To avert constant Democratic threats of a government shutdown, President Trump and Congress have been forced to pass short-term spending bills. The next deadline to pass funding is now March 23, and Congressional Republicans must use the time before them to outline key areas to save money, achieve policy objectives and reduce the deficit to ensure fiscal security moving forward.

President Donald Trump immediately expressed distaste for the Feb. 9 legislation which ended an overnight government shutdown; Trump admitted via Twitter, “Without more Republicans in Congress, we were forced to increase spending on things we do not like or want in order to finally, after many years of depletion, take care of our Military. Sadly, we needed some Dem votes for passage.”

The legislation, entitled the Bipartisan Budget Act of 2018, ends the spending caps on domestic and military spending, known as sequestration, for this fiscal year and the next by about $300 billion while lifting the federal debt limit until March 2019. While this averted a more protracted shutdown, it also angered conservatives in favor of fiscal austerity.

Before the March 23 deadline, Republicans must use their Article I power of the purse to defund government programs which are exacerbating our national debt and causing economic harm across the country.

Among the promised defunds which are continually funded under current spending measures are the new and existing power plant regulations, the Waters of the U.S. rule that regulates every puddle in America, methane emission regulations, sage grouse protections, Planned Parenthood funding, and the Corporation for Public Broadcasting.

The new and existing power plant regulations, a part of former President Barack Obama’s Clean Power Plan, waged a war on coal, making it much more expensive to do business in the U.S.

Obama’s methane emission regulations, implemented in Aug. 2016, places restrictions on the amount of gas released into the air during drilling operations on federal lands, placing a significant burden on producers while stifling innovation. This rule alone produced an estimated cost of $320 million in 2020 and $530 million in 2025, according to the Federal Register.

Similarly, the federal government protections of the sage grouse, a Western bird known for its flamboyant mating dance, have distorted the mission of the Department of Interior (DOI) and harmed U.S. energy security.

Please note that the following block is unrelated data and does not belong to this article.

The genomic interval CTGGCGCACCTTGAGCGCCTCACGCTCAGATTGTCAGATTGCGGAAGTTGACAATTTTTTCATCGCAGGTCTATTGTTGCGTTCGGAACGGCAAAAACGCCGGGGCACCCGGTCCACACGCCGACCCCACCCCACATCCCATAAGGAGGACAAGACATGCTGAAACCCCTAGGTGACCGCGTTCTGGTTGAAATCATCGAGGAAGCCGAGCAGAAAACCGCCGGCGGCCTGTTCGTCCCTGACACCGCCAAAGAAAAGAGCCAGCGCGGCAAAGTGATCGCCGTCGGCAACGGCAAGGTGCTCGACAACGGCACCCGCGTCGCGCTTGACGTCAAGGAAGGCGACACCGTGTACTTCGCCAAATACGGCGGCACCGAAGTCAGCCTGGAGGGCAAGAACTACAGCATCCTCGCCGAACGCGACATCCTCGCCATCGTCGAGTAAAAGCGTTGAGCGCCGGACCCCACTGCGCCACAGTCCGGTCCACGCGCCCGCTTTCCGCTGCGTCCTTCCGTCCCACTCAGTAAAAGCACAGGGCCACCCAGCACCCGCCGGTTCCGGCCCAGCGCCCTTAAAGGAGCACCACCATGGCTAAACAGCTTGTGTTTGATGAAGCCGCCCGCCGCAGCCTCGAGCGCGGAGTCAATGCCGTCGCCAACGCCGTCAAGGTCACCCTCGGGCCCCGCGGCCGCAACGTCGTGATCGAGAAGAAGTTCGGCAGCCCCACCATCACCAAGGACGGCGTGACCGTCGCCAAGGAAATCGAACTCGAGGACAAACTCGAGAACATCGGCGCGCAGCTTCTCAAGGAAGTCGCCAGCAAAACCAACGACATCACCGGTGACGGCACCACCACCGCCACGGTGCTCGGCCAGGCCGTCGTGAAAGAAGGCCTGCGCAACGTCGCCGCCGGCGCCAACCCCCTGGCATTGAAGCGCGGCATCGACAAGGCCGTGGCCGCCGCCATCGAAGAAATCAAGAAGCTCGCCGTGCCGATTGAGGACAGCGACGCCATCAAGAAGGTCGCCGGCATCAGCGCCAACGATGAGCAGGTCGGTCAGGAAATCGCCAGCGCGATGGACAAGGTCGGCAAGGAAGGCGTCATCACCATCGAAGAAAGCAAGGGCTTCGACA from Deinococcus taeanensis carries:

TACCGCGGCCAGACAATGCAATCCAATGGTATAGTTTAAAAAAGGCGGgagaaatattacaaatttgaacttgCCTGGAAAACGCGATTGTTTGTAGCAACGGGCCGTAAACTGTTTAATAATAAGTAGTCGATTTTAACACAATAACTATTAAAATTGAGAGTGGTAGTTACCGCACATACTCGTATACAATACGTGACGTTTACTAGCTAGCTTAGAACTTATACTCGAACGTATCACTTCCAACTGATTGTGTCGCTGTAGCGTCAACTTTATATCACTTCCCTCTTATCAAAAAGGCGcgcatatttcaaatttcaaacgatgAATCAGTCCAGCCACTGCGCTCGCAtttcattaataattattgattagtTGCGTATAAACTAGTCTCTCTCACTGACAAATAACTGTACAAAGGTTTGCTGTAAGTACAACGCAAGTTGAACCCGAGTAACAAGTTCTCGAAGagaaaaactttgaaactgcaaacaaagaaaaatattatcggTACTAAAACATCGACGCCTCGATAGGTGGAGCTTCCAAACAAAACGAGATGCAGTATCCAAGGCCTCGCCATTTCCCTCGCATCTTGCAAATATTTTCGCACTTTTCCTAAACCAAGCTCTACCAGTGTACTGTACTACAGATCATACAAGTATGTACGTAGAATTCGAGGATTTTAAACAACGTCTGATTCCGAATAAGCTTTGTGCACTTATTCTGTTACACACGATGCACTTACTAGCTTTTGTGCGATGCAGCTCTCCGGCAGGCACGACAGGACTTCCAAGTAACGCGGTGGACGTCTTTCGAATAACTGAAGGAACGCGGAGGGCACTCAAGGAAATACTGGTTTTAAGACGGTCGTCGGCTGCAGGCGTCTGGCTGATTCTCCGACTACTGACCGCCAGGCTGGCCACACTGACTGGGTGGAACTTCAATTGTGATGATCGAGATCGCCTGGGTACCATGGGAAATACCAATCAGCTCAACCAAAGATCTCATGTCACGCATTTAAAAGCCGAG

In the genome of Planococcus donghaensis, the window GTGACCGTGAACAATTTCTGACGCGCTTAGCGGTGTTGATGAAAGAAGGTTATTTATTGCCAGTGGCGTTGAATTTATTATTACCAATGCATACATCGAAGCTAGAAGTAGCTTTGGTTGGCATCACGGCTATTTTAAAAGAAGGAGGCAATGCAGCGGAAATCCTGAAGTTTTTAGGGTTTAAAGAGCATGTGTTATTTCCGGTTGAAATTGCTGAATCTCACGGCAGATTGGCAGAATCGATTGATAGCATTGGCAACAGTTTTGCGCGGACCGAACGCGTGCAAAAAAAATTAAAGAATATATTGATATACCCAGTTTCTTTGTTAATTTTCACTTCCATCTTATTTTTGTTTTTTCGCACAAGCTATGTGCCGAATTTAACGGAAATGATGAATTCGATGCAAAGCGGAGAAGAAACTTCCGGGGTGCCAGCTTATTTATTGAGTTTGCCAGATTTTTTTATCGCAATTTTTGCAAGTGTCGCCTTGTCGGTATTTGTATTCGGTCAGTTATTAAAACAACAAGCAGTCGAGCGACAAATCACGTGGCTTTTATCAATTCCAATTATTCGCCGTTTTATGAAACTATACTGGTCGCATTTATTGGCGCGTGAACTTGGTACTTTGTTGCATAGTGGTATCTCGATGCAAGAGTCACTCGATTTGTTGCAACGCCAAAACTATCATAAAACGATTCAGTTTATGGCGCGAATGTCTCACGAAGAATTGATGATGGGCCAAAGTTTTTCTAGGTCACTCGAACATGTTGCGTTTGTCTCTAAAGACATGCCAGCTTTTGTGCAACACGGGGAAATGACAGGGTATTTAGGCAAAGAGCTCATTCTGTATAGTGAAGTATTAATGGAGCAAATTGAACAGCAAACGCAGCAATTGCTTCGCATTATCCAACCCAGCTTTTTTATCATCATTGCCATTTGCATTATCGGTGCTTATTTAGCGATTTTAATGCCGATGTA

Despite not being considered an endangered species, the Obama era DOI instituted 98 sage grouse habitat management plans across ten states, marking a significant amount of land as protected spaces for the bird.

When Trump’s Interior Secretary Ryan Zinke announced initial plans to review and remove this order, it immediately sparked support from energy groups. National Mining Association President Hal Quinn said in a statement to the Washington Post, “This damaging and unnecessary ban would have barred mining on 10 million acres of mineral-rich lands, further increasing our import dependence.”

Congress must back the call from leaders in the Trump administration to reduce spending by defunding these unwanted programs — and then move to cut baseline spending if at all possible. Failing to adjust the baseline downward will only contribute to the burden of mounting debt.

Via Twitter, President Trump called for a simple solution to the country’s budgeting woes: elect more Republicans, since 60 votes are needed in the Senate to pass a spending measure. As Trump explained, “Costs on non-military lines will never come down if we do not elect more Republicans in the 2018 Election, and beyond. This Bill is a BIG VICTORY for our Military, but much waste in order to get Dem votes. Fortunately, DACA not included in this Bill, negotiations to start now!”

If Congress is going to implement the spending cuts our country needs, there are only two options — win over 60 Republicans in the Senate in the 2018 midterms or push the Democrats to the negotiating table. Either way, Congress must institute spending cuts this time around, no matter how difficult the path is to get there.

Natalia Castro is a contributing editor at Americans for Limited Government.

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